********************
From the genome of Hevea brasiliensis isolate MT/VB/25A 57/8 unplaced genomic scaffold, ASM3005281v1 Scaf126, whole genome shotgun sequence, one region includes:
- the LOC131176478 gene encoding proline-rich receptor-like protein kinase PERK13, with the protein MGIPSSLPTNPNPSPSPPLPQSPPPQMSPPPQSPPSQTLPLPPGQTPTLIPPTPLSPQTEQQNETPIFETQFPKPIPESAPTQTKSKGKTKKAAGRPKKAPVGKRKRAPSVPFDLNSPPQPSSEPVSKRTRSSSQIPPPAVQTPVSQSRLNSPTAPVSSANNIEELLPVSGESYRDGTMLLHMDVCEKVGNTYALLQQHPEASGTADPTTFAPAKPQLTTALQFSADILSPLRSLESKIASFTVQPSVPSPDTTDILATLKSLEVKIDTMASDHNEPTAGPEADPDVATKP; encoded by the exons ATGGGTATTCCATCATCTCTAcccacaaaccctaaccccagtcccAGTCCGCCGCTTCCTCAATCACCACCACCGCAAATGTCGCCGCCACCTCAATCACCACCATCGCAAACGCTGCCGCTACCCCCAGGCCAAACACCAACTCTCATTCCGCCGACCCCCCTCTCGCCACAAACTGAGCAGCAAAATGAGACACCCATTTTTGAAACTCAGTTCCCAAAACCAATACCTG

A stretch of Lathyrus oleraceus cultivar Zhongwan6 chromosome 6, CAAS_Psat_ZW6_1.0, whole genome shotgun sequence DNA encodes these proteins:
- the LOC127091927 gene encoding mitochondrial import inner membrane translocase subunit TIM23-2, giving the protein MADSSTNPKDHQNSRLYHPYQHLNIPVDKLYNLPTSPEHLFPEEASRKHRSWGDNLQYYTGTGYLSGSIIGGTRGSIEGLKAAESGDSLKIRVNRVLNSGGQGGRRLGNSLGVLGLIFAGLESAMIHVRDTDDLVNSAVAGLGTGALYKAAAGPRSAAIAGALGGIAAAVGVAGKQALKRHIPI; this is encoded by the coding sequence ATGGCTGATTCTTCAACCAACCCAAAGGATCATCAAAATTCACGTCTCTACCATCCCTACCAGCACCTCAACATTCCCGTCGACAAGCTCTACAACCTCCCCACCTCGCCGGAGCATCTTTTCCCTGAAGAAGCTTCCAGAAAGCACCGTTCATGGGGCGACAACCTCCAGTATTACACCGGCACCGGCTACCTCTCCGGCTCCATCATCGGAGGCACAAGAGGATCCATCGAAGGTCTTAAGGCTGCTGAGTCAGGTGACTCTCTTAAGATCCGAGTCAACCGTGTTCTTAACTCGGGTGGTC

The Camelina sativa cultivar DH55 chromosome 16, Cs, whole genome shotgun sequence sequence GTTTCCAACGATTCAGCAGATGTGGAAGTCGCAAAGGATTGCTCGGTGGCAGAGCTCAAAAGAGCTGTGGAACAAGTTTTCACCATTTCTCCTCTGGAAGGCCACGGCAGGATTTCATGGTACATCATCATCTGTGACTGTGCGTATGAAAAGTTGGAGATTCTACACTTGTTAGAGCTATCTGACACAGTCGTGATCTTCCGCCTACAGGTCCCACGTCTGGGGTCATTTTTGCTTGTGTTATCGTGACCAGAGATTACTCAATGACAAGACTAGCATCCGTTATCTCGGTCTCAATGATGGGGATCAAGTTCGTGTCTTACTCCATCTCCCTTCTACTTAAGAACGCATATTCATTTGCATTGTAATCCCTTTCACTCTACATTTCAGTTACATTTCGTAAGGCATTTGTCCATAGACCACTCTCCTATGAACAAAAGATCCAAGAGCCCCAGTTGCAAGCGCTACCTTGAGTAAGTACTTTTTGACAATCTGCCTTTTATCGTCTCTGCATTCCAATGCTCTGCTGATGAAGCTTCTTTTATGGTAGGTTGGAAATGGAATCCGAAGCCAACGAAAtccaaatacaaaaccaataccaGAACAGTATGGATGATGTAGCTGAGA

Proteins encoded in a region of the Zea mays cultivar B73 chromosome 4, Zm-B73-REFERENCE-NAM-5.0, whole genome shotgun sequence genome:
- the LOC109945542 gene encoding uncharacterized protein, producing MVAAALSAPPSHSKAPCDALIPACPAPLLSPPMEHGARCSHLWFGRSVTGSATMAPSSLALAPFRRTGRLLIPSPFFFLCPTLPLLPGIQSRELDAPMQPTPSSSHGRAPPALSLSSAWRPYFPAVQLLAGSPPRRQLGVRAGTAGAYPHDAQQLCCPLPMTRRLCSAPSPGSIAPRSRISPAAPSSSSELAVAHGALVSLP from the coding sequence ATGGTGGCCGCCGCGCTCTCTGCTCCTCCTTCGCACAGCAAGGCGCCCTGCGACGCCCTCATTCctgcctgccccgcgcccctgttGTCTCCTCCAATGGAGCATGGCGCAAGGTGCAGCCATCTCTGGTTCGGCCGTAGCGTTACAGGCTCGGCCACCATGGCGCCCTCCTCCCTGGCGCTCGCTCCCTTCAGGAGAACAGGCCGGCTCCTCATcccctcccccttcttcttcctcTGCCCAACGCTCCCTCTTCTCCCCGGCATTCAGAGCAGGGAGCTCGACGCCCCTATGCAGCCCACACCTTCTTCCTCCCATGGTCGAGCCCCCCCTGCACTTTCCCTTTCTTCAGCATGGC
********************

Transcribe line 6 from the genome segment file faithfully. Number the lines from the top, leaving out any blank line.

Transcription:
Proteins encoded in a region of the Zea mays cultivar B73 chromosome 4, Zm-B73-REFERENCE-NAM-5.0, whole genome shotgun sequence genome: